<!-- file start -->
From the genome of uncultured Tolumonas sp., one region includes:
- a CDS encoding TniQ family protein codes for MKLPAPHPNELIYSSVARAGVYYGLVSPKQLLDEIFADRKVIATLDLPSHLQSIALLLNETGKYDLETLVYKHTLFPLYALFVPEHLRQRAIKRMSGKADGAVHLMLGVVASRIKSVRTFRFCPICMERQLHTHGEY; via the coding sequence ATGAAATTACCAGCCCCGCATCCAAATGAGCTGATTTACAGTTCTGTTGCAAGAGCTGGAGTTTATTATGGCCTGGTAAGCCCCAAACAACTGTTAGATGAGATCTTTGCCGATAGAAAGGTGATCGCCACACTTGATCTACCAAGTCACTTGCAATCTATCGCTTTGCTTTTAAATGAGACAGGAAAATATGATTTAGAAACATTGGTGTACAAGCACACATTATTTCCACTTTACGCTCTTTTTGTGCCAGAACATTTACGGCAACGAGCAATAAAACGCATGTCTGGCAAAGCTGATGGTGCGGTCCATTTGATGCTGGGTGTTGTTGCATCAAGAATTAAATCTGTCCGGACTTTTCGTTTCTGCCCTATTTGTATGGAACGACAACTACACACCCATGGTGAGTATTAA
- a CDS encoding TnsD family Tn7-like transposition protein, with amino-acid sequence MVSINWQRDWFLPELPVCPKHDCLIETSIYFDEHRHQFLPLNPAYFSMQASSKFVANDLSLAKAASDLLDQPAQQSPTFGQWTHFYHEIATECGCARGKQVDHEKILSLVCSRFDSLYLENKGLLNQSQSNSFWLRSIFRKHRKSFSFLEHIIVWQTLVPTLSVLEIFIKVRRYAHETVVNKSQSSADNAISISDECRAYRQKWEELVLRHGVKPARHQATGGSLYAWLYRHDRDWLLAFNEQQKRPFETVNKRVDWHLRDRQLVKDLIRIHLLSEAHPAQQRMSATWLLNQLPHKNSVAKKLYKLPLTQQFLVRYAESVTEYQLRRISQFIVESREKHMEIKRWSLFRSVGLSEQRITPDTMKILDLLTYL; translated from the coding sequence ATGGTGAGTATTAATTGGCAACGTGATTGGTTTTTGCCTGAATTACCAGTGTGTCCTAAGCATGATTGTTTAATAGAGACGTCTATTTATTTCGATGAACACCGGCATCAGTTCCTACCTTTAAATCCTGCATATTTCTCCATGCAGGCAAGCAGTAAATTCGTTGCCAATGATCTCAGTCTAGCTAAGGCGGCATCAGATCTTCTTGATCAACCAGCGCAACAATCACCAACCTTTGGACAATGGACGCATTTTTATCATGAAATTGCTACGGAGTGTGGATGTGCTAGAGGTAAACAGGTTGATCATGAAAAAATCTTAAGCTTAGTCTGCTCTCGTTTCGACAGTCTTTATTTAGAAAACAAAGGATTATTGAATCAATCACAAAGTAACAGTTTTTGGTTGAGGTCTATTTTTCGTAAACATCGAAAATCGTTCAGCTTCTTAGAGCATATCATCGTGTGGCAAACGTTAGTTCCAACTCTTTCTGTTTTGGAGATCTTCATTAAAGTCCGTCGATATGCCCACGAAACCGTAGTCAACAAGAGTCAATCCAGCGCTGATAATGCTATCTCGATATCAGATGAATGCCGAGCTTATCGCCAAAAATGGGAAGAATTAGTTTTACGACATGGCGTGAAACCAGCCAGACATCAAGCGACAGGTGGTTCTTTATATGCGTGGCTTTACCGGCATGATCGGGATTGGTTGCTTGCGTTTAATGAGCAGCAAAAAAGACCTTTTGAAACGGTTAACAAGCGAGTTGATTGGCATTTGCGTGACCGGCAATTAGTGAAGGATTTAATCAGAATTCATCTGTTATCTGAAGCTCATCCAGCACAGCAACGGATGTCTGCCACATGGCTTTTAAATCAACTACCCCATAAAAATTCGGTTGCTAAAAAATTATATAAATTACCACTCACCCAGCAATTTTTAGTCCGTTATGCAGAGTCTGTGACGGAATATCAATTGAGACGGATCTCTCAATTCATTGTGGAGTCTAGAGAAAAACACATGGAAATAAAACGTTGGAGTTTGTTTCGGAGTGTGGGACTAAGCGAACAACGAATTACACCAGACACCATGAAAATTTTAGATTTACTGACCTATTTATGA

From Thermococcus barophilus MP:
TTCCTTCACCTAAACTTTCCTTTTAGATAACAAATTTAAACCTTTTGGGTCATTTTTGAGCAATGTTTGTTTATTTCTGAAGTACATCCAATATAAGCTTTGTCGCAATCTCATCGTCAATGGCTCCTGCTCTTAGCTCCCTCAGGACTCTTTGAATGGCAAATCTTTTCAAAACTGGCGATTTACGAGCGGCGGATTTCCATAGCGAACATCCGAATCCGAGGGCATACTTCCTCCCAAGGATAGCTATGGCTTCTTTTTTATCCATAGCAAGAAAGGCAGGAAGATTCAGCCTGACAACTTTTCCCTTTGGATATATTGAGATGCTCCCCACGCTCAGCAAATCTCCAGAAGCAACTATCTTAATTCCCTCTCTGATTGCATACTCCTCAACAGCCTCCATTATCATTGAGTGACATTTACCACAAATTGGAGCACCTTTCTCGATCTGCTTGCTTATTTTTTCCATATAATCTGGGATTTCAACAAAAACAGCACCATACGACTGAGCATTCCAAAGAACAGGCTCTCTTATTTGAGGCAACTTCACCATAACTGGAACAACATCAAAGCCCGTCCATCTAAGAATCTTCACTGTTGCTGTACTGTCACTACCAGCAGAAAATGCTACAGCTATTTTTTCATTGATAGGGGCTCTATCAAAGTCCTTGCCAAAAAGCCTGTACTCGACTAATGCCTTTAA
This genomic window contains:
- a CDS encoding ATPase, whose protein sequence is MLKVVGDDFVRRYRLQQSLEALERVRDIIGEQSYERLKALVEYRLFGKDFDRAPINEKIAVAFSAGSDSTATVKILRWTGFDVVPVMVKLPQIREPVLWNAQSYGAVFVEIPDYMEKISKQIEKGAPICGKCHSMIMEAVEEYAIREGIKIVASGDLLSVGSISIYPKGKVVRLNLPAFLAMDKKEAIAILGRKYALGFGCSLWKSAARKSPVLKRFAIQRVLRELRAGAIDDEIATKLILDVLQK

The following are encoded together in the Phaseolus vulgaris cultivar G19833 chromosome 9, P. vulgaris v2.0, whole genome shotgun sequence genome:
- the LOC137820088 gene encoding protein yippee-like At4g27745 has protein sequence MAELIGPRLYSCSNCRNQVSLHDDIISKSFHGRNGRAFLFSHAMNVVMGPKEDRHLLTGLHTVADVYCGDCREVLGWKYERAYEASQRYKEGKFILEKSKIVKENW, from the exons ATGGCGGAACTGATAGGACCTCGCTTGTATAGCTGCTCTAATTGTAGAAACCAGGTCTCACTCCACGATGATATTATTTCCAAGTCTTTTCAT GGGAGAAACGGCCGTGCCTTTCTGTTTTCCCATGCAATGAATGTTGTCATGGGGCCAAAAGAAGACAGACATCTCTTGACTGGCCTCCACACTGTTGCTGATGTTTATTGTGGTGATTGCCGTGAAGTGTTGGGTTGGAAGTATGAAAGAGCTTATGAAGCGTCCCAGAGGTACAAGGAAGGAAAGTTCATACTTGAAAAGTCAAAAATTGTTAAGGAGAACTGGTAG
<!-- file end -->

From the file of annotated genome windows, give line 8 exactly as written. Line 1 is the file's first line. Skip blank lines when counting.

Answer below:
The following are encoded together in the Phaseolus vulgaris cultivar G19833 chromosome 9, P. vulgaris v2.0, whole genome shotgun sequence genome: